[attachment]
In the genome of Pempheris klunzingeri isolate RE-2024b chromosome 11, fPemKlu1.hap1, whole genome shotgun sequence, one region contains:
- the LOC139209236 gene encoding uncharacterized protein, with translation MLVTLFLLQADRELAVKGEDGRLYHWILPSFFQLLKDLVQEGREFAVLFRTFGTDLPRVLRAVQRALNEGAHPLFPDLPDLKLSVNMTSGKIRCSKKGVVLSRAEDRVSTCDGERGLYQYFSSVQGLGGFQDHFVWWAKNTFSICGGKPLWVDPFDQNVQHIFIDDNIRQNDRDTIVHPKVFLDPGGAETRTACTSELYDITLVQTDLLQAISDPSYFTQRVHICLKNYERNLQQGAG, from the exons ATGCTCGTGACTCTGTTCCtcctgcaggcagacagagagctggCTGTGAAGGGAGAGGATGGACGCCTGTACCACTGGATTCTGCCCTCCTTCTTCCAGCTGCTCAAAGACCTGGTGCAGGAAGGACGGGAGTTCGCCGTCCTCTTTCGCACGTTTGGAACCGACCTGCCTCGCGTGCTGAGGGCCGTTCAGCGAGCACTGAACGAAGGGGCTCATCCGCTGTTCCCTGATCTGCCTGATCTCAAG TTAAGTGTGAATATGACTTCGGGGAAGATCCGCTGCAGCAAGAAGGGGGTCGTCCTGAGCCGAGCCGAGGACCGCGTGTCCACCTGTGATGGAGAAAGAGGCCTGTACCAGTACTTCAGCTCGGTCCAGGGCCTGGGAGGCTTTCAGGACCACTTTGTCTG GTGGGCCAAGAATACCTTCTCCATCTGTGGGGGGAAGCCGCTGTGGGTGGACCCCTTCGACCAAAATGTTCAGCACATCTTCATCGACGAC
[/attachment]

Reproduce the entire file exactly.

In the genome of Pempheris klunzingeri isolate RE-2024b chromosome 11, fPemKlu1.hap1, whole genome shotgun sequence, one region contains:
- the LOC139209236 gene encoding uncharacterized protein, with translation MLVTLFLLQADRELAVKGEDGRLYHWILPSFFQLLKDLVQEGREFAVLFRTFGTDLPRVLRAVQRALNEGAHPLFPDLPDLKLSVNMTSGKIRCSKKGVVLSRAEDRVSTCDGERGLYQYFSSVQGLGGFQDHFVWWAKNTFSICGGKPLWVDPFDQNVQHIFIDDNIRQNDRDTIVHPKVFLDPGGAETRTACTSELYDITLVQTDLLQAISDPSYFTQRVHICLKNYERNLQQGAG, from the exons ATGCTCGTGACTCTGTTCCtcctgcaggcagacagagagctggCTGTGAAGGGAGAGGATGGACGCCTGTACCACTGGATTCTGCCCTCCTTCTTCCAGCTGCTCAAAGACCTGGTGCAGGAAGGACGGGAGTTCGCCGTCCTCTTTCGCACGTTTGGAACCGACCTGCCTCGCGTGCTGAGGGCCGTTCAGCGAGCACTGAACGAAGGGGCTCATCCGCTGTTCCCTGATCTGCCTGATCTCAAG TTAAGTGTGAATATGACTTCGGGGAAGATCCGCTGCAGCAAGAAGGGGGTCGTCCTGAGCCGAGCCGAGGACCGCGTGTCCACCTGTGATGGAGAAAGAGGCCTGTACCAGTACTTCAGCTCGGTCCAGGGCCTGGGAGGCTTTCAGGACCACTTTGTCTG GTGGGCCAAGAATACCTTCTCCATCTGTGGGGGGAAGCCGCTGTGGGTGGACCCCTTCGACCAAAATGTTCAGCACATCTTCATCGACGAC